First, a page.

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Are we losing the battle for security in the cloud?


Article Type: Analysis          Published: 11-2014         Views: 1651      

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More than 40% of corporate data stored in the cloud is not managed by corporate IT functions, according to a new research study. Cloud Hosting magazine investigates the implications.

A majority of IT organisations are kept in the dark when it comes to protecting corporate data in the cloud, putting confidential and sensitive information at risk. This is just one of the findings of a recent Ponemon Institute study commissioned by SafeNet, Inc. The study, titled "The Challenges of Cloud Information Governance: A Global Data Security Study," surveyed more than 1,800 IT and IT security professionals worldwide.

Among the key findings, the research indicates that while organisations are increasingly using cloud computing resources, IT staff are having trouble controlling the management and security of data in the cloud. The survey found that only 38 per cent of organisations have clearly defined roles and accountability for safeguarding confidential or sensitive information in the cloud. Adding to the confusion, 44 per cent of corporate data stored in cloud environments is not managed or controlled by the IT department. And more than two-thirds of respondents say it is more difficult to protect sensitive data in the cloud using conventional security practices.

"The findings reveal that global organisations are struggling to secure data in the cloud due to the lack of critical governance and security practices in place," said Dr. Larry Ponemon, chairman and founder of the Ponemon Institute. "To create a more secure cloud environment, organisations can begin with simple steps such as including IT security in establishing security policies and procedures; increasing visibility into the use of cloud applications, platforms, and infrastructure; and protecting data with encryption and stronger access controls, such as multi-factor authentication."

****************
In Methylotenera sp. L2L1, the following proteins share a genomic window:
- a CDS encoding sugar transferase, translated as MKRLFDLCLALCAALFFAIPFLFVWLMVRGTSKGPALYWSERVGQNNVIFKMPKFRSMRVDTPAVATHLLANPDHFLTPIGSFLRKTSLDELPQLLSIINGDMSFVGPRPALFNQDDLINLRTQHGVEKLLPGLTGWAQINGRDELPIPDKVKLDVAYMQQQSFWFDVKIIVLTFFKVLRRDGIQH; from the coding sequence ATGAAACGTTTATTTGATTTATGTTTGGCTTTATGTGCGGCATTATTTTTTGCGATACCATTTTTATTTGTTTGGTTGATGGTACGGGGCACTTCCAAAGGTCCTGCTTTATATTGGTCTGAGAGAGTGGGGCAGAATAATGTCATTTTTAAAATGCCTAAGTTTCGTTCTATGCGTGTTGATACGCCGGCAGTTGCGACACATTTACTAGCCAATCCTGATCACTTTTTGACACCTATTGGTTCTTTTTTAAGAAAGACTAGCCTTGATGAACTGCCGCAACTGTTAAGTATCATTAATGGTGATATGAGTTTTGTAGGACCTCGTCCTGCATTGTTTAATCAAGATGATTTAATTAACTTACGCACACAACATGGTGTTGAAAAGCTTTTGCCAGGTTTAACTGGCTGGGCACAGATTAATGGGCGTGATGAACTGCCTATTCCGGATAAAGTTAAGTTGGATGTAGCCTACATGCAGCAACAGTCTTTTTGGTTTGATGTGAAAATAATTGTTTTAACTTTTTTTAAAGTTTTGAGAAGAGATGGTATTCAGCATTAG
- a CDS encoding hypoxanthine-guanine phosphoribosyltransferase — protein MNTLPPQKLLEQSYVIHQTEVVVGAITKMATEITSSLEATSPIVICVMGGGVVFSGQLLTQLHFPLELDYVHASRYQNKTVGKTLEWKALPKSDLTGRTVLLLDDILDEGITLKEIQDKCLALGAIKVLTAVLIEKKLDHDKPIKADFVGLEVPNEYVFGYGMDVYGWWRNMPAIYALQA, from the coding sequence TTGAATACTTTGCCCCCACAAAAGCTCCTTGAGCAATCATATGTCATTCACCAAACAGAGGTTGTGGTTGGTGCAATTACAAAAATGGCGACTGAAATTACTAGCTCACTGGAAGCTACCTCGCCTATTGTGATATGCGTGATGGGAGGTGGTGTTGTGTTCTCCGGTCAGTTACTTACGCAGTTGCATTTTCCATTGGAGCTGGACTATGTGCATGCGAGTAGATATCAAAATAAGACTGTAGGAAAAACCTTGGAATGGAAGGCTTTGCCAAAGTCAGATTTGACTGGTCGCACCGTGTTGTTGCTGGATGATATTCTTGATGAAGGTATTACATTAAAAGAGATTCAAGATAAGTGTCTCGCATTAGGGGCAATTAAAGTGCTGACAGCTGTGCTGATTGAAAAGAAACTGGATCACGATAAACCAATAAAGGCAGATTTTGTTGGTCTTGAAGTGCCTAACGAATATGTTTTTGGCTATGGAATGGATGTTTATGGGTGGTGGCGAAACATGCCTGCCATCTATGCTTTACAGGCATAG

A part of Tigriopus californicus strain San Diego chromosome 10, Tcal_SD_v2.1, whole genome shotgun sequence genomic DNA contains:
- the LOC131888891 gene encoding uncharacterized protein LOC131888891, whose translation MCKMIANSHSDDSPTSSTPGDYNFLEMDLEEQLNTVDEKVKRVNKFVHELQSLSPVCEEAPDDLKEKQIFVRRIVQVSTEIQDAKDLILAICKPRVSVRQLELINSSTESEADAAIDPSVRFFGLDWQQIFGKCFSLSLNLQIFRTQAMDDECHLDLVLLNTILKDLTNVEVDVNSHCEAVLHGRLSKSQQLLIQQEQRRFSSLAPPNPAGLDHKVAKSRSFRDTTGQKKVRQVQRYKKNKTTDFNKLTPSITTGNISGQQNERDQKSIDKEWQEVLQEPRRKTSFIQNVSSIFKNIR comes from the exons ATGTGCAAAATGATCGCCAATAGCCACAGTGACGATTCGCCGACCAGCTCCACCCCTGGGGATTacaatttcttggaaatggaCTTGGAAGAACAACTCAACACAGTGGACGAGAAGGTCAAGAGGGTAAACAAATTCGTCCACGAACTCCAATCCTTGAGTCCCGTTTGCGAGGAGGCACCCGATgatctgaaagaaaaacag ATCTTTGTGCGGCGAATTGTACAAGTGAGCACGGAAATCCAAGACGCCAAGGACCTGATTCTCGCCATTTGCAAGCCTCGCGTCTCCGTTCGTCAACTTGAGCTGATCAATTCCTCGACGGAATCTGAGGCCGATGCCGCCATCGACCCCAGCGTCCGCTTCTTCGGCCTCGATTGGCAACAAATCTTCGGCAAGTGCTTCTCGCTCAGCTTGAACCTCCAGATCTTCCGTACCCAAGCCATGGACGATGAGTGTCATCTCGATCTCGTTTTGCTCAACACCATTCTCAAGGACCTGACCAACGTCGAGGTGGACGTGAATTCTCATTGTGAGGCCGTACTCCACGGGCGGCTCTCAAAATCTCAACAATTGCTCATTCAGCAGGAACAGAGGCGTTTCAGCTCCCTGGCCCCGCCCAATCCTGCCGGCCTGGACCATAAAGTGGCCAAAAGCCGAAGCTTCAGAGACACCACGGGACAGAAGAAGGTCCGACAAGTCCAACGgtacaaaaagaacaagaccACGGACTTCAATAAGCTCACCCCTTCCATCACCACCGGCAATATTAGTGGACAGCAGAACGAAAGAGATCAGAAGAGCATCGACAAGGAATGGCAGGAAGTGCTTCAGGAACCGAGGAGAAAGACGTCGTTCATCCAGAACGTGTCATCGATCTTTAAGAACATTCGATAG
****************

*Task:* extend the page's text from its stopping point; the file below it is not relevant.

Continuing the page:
AS CLOUD POPULARITY GROWS, SO DOES RISK
Nearly three-quarters (71 per cent) of IT professionals confirmed that cloud computing is very important today, and more than three quarters (78 per cent) believe it will be over the next two years. The respondents also estimate that 33 per cent of their organisations' total IT and data processing requirements are met with cloud resources today, and that is expected to increase to an average of 41 per cent within two years.

However, the majority of respondents (70 per cent) agree that it is more complex to manage privacy and data protection regulations in a cloud environment, and they also agree that the types of corporate data stored in the cloud, such as emails, and consumer, customer, and payment information, are the types of data most at risk.

SHADOW IT AND THE NEED FOR ACCOUNTABILITY
On average, half of all cloud services are deployed by departments other than corporate IT, and an average of 44 per cent of corporate data stored in the cloud environment is not managed or controlled by the IT department. As a result, only 19 per cent of respondents are very confident that they know about all cloud computing applications, platforms, or infrastructure services in use in their organisations today.

Along with this lack of control over the sourcing of cloud services, views on who is actually accountable for cloud data security are mixed. Thirty five per cent of respondents say it is a shared responsibility between the cloud user and the cloud provider while 33 per cent say it is the responsibility of the cloud user and 32 per cent say it is the responsibility of the cloud provider.

ALTERNATIVES TO CONVENTIONAL SECURITY MEASURES
More than two-thirds (71 per cent) of respondents say it is more difficult to protect sensitive data in the cloud using conventional security practices, and nearly half (48 per cent) say it's more difficult to control or restrict end-user access to cloud data. As a result, more than one-third (34 per cent) of IT professionals surveyed say their organisations already have a policy in place that requires the use of security safeguards such as encryption as a condition for using certain cloud computing resources. Seventy-one per cent of respondents say the ability to encrypt or tokenise sensitive or confidential data is important, and 79 per cent say it will become more important over the next two years.



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